The situation described above is certainly not the case of the 8 co-accused, since they were all arrested at 5 a.m. while they were still in bed. Consequently, by presenting the defendants to the Governor of South Kivu in front of the press, the opposing party has thus violated the right to the presumption of innocence of the accused. Moreover, by curtailing the preliminary investigation phase, the TMGB has deprived the defendants of an essential guarantee of the right to a fair trial.
Areas of uncertainty
The eight defendants’ hasty trial did not shed any light on the many grey areas in the file. For example, where do the weapons the defendants are accused of illegally possessing come from? From whom were they able to buy ammunition? What is the registration number of the weapon found in the possession of the defendants? Is it a weapon belonging to the National Police, the ICCN or the FARDC?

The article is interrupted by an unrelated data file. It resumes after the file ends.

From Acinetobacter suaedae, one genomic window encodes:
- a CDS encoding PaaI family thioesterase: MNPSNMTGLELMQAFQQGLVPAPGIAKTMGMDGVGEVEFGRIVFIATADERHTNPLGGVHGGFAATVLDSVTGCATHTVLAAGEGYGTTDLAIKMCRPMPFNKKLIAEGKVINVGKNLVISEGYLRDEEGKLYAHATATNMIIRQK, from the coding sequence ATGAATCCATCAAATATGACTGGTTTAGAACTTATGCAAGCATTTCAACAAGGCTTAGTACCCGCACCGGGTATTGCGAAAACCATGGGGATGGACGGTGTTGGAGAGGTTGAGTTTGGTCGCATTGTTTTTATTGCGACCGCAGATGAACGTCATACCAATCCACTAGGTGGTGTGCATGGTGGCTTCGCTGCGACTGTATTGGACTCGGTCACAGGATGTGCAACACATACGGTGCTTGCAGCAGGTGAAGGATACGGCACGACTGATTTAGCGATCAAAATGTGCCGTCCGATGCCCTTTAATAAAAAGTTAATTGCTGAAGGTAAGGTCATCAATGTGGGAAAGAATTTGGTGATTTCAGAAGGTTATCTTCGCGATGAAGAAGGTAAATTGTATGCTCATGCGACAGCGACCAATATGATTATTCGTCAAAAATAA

The court based its conviction on the purchase of ammunition but did not want to hear from witnesses about the possible suppliers of this ammunition. Curiously, the TMGB did not consider it useful to investigate this issue.
During the presentation of the defendants by the Armed Forces of the Democratic Republic of the Congo (FARDC) to the Governor of South Kivu on Friday, 31 January, FARDC indicated that Kasula and the 7 others had been captured with several weapons. However, during the mobile court hearings on Tuesday, 4 February, only one weapon was presented.